Serving God, Serving our Community

Origins of Frittenden

Roman influences are suggested by the remnants of the Roman route from Rochester to Hastings via Maidstone which passes through the Parish of Frittenden at Knoxbridge closely following the track of the A229. It was near this route, at Leggs Wood, off of Granshore Lane, that Roman urns were discovered in 1857, suggesting the possibility of a Roman settlement nearby, possibly even…

Tithes

The Tithing system Theoretically, tithes are a tax of one-tenth part of income, in its many forms, and produce which were payable to the clergy.  Disputes over tithes grew in number following the Reformation.  The majority of complaints about tithes given to the Select Committee on the State of Agriculture in 1833 came from Kent.  As a last resort discontented farmers could…

Parish Registers

A Mandate, formulated by Thomas Cromwell in 1538, instructed each parish to purchase a ‘sure coffer’ the parson to have one key and a churchwarden another.  It is of note that Thomas Cromwell held manors in Frittenden, at Buckhurst, Bewper and Wallinghurst.  Under this Mandate, each marriage, christening and burial was to be registered weekly by the minister with the churchwarden acting…

The Vestry

Until 1894 the Vestry was the main form of civil administration.  The Easter Vestry appointed Parish Officers such as the Poor Law Overseers, Surveyors, Constables etc.  However, Tuesday 4 December 4 1894, Frittenden saw a meeting for the election of Parish Councillors under the Local Government Act.  The Rector presided.  Although not elected The Rector continued to be a member of the…

Idenden Charity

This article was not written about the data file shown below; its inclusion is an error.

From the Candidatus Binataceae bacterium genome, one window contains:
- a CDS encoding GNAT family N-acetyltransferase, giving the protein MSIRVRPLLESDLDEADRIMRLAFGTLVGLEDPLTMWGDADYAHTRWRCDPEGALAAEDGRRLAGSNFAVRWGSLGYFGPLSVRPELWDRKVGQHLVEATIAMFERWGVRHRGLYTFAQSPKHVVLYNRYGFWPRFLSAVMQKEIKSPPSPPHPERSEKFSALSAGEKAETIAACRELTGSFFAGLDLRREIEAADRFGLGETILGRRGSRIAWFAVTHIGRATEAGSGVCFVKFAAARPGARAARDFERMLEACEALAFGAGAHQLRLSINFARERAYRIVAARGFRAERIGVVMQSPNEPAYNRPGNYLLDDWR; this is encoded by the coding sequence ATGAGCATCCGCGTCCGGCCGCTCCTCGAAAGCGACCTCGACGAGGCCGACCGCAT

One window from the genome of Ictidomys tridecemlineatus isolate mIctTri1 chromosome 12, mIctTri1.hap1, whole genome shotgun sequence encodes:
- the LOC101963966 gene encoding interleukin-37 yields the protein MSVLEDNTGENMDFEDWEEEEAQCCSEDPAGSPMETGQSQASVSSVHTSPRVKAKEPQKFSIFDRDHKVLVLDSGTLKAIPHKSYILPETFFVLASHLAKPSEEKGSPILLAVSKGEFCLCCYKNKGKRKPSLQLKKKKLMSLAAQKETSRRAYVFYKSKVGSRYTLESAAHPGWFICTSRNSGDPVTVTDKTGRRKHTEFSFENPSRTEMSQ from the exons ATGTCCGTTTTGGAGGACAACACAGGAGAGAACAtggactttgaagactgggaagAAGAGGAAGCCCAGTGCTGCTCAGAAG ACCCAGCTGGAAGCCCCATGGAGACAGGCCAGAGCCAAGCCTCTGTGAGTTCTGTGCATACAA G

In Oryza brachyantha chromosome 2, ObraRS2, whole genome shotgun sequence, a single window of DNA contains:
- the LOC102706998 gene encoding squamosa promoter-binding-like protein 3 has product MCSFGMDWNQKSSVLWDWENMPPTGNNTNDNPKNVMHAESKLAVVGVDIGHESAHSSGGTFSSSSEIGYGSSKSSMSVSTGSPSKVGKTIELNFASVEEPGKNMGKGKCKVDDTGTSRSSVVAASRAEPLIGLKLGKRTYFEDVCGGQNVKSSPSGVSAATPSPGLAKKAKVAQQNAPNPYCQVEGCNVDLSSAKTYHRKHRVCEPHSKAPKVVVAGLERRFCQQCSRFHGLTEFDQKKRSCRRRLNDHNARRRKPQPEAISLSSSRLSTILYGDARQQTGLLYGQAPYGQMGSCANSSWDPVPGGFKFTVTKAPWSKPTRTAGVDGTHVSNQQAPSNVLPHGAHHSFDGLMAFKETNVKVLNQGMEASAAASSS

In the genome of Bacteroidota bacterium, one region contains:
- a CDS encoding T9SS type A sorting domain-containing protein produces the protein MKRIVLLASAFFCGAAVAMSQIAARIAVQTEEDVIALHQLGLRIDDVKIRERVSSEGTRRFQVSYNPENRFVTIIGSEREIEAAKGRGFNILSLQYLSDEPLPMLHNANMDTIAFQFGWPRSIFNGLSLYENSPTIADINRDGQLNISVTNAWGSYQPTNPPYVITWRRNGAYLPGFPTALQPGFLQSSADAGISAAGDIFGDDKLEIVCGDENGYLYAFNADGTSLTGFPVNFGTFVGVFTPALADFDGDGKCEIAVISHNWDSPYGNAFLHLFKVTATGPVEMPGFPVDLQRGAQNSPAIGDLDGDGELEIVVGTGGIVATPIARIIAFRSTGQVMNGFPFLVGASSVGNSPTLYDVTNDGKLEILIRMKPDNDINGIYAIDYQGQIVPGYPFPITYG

Thomas Idenden, or Iddynden, who was also a benefactor of the parish of Hawkhurst, by Will dated 3rd April 1566, directed that, after the death of his wife, ‘the churchwardens of the Parish of Frittenden for the time being, and four honest men of the same parish, chosen from time to time by the discretion of the parishioners, should have authority to…

The Rectories

Frittenden has had several Rectories.  The first on record was the ‘Old Red House’ recorded for posterity by John Preston Neale c1830.  This watercolour was among several reproduced ‘for the Rector for the time being’ in 1842 at the behest of Edward Moore. Moore found the Rectory in such a dilapidated state that he and his new wife commissioned a new building. …

Sinkhurst Green

The footpath [KM620] between Place Farm, Headorn, and Chickenden, Staplehurst, crosses a bridge, Place Farm Bridge, which contains traces of medieval work and the remains of an earlier bridge lie in the river. In later medieval times, most of the early bridges associated with drove roads, and a number of the remaining fords as well, were replaced by substantial stone structures.  Witney…

The Brook

As a pastoral district, the typical Weald unit of settlement was either the hamlet or the single farmstead, having little working association with its neighbours, except sometimes in the use of common grazing grounds.  Unusually, at Frittenden, a large multi-occupied area appears to have survived from the 16th century through into the 19th century. A popular walk in Frittenden starts at the…

Knoxbridge

Hasted refers to Knoxbridge as “Nook Bridge”.   The oldest recorded area of Frittenden is Tolhurst, Knoxbridge, which was recorded in a charter of 804.  Pre-dating even this is a Moot, also situated in Knoxbridge.  Moots were open-air meeting places set aside for use by courts and other bodies who were responsible for the administration and organisation of the countryside in Anglo-Saxon and…

Poor Law

The earliest Tudor Poor Laws were very much focused on punishing beggars and vagabonds to deter idleness. For example, the Vagabonds and Beggars Act of 1494 passed by Henry VII decreed that idle persons should be placed in the stocks and then returned to the hundred where he last dwelled or was born.  The Tudor Poor Laws ended with the passing of…